DEAR ABBY: I recently received two invitations that rubbed me the wrong way. Perhaps, in spite of my young age (26), I'm old-fashioned, but I think they were tacky.
The first was from a coworker who is getting married. The invitation was for a paper shower. I assumed that meant the guests should bring paper for games or other activities. Just to be sure, I called the bride-to-be to find out exactly what to bring. Boy, was I shocked! She told me she wanted only money or gift certificates. I was so put off I didn't attend or send a gift.
The other invitation was to a baby shower for a friend of a friend whom I barely know. I'm a fun-loving person and planned to attend until I read the invitation carefully. The shower was being held at an expensive restaurant, and the invitation said, "No host lunch." Abby, I got the impression that I was to bring a gift, pay for my own lunch, then leave. I didn't attend that shower either; however, I did send a gift for which I never received a thank-you or acknowledgment.
I have been the honoree of both a bridal and baby shower. The bridal shower was traditional with food, cake, games and close friends with whom I enjoy spending time. The baby shower was a luncheon, but my hostesses and I picked up the tab. I hope my guests never felt as pressured or insulted as I did when I received the invitations I have described.
Abby, am I overreacting to this, or is it proper for the '90s? -- NOT ATTENDING MANY SHOWERS IN TENNESSEE
DEAR NOT ATTENDING: You are not overreacting. I don't blame you for refusing the invitations. Let your silence speak for you.
DEAR ABBY: I just read the letter about the boy who was causing his neighbor a lot of trouble. Many years ago, I had the same problem. I was at my wit's end and decided, as a last resort, to try to make the boy my friend.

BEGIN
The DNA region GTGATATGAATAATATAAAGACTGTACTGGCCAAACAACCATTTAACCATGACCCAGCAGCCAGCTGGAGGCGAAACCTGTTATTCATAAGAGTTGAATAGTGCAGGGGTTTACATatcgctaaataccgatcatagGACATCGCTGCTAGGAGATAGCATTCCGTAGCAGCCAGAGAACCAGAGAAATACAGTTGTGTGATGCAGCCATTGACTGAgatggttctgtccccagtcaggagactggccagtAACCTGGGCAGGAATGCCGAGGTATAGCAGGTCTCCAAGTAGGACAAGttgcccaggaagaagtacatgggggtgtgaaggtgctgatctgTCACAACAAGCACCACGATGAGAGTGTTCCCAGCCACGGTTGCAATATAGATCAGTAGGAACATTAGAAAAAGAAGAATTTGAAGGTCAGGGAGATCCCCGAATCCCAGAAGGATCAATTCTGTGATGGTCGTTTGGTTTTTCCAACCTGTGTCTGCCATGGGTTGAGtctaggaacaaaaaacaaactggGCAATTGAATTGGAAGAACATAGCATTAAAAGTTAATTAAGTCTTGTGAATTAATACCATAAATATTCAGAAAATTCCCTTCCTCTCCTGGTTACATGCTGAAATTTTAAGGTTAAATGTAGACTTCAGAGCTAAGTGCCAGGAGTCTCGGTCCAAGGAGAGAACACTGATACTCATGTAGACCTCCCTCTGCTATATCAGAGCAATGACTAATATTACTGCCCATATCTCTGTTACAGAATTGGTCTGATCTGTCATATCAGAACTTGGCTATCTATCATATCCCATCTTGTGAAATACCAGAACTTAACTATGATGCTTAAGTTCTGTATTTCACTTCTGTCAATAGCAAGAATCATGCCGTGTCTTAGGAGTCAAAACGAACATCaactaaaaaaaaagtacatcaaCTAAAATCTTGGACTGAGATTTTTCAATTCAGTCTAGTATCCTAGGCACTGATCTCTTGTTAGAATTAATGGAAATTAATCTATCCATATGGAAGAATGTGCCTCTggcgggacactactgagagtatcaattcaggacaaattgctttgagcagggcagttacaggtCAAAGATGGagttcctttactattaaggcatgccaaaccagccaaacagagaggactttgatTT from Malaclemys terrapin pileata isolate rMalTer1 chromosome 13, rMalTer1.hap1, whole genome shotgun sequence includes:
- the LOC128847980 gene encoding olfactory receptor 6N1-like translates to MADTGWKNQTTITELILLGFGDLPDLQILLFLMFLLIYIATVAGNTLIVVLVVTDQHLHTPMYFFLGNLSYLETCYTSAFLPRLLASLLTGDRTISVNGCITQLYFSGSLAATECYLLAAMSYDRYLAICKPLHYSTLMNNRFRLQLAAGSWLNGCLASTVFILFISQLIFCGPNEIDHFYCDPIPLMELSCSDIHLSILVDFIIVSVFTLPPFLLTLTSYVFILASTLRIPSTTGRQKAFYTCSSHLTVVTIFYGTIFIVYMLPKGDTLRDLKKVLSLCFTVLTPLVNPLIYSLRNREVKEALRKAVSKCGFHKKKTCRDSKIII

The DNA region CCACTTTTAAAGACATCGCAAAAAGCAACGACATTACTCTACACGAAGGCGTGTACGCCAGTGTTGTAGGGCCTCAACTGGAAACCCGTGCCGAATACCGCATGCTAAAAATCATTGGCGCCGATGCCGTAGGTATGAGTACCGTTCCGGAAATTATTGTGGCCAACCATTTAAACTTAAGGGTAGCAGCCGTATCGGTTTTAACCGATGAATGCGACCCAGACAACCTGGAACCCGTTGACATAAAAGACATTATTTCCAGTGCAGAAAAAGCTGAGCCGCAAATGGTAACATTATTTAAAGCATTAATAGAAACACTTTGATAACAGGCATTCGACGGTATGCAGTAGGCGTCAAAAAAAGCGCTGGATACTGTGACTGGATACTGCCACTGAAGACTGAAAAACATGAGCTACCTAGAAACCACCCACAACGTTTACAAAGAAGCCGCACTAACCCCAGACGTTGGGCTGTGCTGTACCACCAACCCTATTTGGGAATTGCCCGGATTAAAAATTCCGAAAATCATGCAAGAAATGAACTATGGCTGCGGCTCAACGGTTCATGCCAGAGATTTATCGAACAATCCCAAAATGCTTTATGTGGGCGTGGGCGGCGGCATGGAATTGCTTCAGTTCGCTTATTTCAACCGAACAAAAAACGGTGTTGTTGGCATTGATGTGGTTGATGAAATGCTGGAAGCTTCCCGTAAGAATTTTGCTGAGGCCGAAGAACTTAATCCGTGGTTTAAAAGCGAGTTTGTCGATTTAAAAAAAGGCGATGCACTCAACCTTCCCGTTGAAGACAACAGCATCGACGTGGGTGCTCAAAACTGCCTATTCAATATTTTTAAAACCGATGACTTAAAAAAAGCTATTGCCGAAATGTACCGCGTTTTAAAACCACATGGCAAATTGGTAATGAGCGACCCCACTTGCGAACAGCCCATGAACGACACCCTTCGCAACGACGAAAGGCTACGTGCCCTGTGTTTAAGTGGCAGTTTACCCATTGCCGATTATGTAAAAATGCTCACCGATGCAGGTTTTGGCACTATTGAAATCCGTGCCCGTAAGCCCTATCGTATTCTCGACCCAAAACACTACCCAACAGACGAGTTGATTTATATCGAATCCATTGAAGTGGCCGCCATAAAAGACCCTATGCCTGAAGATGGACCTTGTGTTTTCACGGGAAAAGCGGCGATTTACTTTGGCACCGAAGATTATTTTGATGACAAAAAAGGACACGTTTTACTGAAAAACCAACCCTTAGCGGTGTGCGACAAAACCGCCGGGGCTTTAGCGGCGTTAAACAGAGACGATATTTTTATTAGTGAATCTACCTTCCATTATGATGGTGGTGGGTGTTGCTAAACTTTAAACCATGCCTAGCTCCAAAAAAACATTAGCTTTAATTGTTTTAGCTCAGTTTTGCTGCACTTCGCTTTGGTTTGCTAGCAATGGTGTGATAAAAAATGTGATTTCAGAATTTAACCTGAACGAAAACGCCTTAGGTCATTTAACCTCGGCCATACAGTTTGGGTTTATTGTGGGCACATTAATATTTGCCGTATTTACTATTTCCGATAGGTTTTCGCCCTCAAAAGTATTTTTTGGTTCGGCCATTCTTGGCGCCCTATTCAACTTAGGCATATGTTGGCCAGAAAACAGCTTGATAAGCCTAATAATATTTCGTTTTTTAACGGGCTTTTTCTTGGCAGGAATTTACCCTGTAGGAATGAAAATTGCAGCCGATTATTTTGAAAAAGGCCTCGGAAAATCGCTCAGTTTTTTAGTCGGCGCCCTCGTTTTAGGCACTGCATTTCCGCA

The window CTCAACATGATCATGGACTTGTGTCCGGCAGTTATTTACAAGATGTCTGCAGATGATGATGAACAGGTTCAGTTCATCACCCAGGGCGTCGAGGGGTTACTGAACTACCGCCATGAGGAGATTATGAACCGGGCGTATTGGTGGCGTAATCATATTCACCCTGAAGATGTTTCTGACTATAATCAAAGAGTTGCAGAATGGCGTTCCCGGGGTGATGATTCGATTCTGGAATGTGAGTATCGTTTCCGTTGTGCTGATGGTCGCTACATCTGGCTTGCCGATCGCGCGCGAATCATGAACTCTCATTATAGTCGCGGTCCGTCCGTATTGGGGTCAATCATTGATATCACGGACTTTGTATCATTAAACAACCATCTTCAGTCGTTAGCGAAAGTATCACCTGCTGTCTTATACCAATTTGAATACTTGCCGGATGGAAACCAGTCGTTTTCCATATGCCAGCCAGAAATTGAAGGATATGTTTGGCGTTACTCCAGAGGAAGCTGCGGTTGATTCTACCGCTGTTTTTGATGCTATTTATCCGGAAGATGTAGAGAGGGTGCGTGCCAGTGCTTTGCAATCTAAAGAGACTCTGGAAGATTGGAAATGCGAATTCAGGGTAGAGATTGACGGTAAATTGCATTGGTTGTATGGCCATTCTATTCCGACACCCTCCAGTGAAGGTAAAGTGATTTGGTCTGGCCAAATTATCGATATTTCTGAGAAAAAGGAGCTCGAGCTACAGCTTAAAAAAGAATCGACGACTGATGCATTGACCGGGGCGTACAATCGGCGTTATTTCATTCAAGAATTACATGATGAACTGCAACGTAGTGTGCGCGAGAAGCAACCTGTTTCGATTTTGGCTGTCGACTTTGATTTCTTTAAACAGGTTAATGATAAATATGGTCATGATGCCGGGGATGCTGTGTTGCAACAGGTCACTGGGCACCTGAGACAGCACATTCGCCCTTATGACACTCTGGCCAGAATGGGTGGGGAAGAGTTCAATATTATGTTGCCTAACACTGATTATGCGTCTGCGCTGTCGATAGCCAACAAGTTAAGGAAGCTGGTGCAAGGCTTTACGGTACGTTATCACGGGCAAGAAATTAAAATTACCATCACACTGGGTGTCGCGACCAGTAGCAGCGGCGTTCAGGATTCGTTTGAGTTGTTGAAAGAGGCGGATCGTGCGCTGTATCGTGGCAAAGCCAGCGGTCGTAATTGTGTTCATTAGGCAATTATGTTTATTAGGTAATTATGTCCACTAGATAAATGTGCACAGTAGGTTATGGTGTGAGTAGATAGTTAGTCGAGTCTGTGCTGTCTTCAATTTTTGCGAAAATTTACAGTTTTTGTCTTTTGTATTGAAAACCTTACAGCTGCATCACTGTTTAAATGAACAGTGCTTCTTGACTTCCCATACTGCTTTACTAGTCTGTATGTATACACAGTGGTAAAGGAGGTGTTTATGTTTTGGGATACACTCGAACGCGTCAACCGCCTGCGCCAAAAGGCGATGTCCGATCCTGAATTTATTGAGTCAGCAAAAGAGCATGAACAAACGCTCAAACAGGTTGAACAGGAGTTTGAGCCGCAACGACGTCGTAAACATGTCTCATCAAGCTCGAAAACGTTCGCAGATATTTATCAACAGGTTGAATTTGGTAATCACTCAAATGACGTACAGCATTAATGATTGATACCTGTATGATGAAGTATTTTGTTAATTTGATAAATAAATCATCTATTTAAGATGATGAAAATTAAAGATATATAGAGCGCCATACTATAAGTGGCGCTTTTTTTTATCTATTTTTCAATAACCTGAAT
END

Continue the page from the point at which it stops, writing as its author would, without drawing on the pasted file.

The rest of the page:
I went out of my way to be kind to him and, on occasion, even asked his advice. The problems quickly came to an end. Surely the neighbor, when gardening, could offer a bouquet of flowers to take to his mother. Wouldn't it be worth the effort to offer friendliness to help a troubled boy? -- A CONCERNED CANADIAN
DEAR CONCERNED CANADIAN: Yes, it would. Leave it to my readers to remind me that compassion is alive and well, and perhaps all that is necessary to turn this youngster around.
DEAR ABBY: "Worried Neighbor" was bothered by a boy on her block who throws rocks, etc., but his mother never listens when neighbors complain. Now he comes and stands in front of her house and is always "starting something" with her. Although there was nothing wrong with your advice that she speak to local police or a juvenile investigator or counselor, you might also have pointed out that the mother probably never listens to the boy either, and he may be constantly "bothering" her because he is looking for adult attention. Perhaps if she responded warmly to him, difficult though that may be, there might be a more positive outcome for everyone. -- JUST A THOUGHT IN ARIZONA
DEAR JUST A THOUGHT: No need to point it out; you and many other kind-hearted people did it for me. Thanks to all of you for a refreshing perspective.
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